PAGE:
KARACHI: The International Cricket Council (ICC) has scrapped a controversial boundary counting rule from super-over regulation that helped England win the World Cup 2019 final against New Zealand.
ICC faced severe criticism from various quarters after the winner of the ICC World Cup 2019 was decided on the number of boundaries hit by a team after New Zealand and England, both were tied in 50 over competition and the super-over tiebreaker.
Now, the ICC has decided to scrap the boundary rule. However, super over will still be played and in event of a tied super over, another super over will be played.
“Following on from a recommendation from the ICC Cricket Committee, the Chief Executives’ Committee agreed that use of the Super Over as a way to decide results at ICC events will be retained. Both the Cricket Committee and CEC agreed it was an exciting and engaging conclusion to the game and will remain in place covering all games at both ODI and T20I World Cups,” said a statement from ICC at the conclusion of its meeting in Dubai.
“In group stages, if the Super Over is tied the match will be tied. In Semi-Finals and Finals, there is one change to the Super-Over regulation in keeping with the basic principle of scoring more runs than the opponent to win, the Super Over will be repeated until one team has more runs than the other,” it added.
The ICC, in its meeting, also decided to increase the number of ICC events in its next eight-year cycle commencing in 2023.
The decision will see ICC hosting a major men’s and women’s event every year. The eight-year cycle of 2023 to 2031 will comprise eight Men’s events, eight Women’s events, four Men’s U19 events, and four Women’s U19 events.
ICC chairman Shashank Manohar said that the ICC board felt a major Men’s and Women’s event each year will bring consistency to the calendar whilst complementing bilateral cricket, giving the sport a strong future foundation.
The board has also agreed to introduce women’s U19 T20 competition and the first edition of the tournament will be played in Bangladesh in 2021.
The prize money for ICC women’s events is also increased by $2.6 million.
“The increase follows a rise in the revenue generated by the sport, a proportion of which is assigned to prize money,” said the spokesperson of ICC.
The winners and runners up in the ICC Women’s World T20 to be played in Australia next year will now receive $1 million and $500,000 respectively with is five times the amount on offer in 2018.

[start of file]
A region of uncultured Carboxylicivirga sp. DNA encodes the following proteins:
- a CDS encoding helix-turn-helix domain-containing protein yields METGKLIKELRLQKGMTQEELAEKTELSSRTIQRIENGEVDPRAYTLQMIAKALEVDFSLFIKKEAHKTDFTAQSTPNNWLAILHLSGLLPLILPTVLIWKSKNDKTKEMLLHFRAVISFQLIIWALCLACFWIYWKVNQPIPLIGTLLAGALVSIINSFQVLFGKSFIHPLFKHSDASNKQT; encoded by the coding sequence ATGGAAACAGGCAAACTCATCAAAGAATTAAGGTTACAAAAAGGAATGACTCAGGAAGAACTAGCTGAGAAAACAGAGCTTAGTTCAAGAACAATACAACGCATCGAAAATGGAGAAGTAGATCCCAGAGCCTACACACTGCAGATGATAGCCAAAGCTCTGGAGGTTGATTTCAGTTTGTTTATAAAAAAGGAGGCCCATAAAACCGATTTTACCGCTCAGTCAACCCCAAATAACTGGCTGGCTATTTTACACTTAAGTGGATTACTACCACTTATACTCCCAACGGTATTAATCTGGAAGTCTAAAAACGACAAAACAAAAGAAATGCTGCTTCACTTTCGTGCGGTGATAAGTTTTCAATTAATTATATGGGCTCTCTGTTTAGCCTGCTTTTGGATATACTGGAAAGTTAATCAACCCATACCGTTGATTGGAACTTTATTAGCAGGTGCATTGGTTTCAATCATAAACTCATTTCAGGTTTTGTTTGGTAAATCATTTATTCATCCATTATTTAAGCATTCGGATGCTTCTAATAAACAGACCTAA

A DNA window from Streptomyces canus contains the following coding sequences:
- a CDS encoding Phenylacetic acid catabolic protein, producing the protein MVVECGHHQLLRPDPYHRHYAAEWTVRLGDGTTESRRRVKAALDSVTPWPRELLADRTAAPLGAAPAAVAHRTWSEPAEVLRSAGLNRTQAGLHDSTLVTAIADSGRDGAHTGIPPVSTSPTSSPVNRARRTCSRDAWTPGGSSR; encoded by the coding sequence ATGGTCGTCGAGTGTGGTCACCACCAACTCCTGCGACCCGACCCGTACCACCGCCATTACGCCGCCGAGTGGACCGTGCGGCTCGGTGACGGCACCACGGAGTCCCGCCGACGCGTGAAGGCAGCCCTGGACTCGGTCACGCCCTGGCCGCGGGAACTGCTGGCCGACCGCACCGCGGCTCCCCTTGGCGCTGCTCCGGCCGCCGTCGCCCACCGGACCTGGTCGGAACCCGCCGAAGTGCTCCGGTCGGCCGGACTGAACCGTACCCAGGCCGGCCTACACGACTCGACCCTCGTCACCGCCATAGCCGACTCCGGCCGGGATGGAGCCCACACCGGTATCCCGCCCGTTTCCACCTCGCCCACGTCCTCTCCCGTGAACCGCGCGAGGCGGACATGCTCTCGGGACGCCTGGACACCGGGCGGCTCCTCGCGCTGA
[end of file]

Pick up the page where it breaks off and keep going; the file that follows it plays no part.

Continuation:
“An overall 320% increase in the prize pot for 2020 (compared to 2018) will see every single one of the 10 competing teams receive significantly more as part of ongoing efforts to drive improved standards throughout the game and not just rewarding the top end,” the ICC spokesperson added.
ICC further added that there will also be a substantial increase in the money available for the ICC Women’s World Cup 2021 with the prize pot increasing to $3.5m from $2m in 2017.
The ICC has also re-admitted Zimbabwe and Nepal as ICC members which will now allow cricket teams from both the countries to feature in the next ICC events.
“Zimbabwe was readmitted by the ICC Board following a meeting with the ICC Chairman and Chief Executive, Zimbabwe Cricket Chairman Tavengwa Mukuhlani and Zimbabwe Sports Minister Kirsty Coventry and Gerald Mlotshwa, the Chairman of the Sports and Recreation Commission. They had been suspended in July 2019 following government interference in the running of the Board,” ICC said.
“Nepal has also been reinstated on a conditional basis following its 2016 suspension for breach of the ICC regulations which prohibit government interference and require free and fair elections. Election of a 17-member Central Working Committee for the Cricket Association of Nepal was completed earlier this month and paved the way for the re-admittance of the CAN,” it added.
Meanwhile, the ICC has included Pakistan Cricket Board’s chairman Ehsan Mani of recently established Governance Working Group. The group will be chaired by Earl Eddings from Cricket Australia and it will consider future governance structure of the ICC.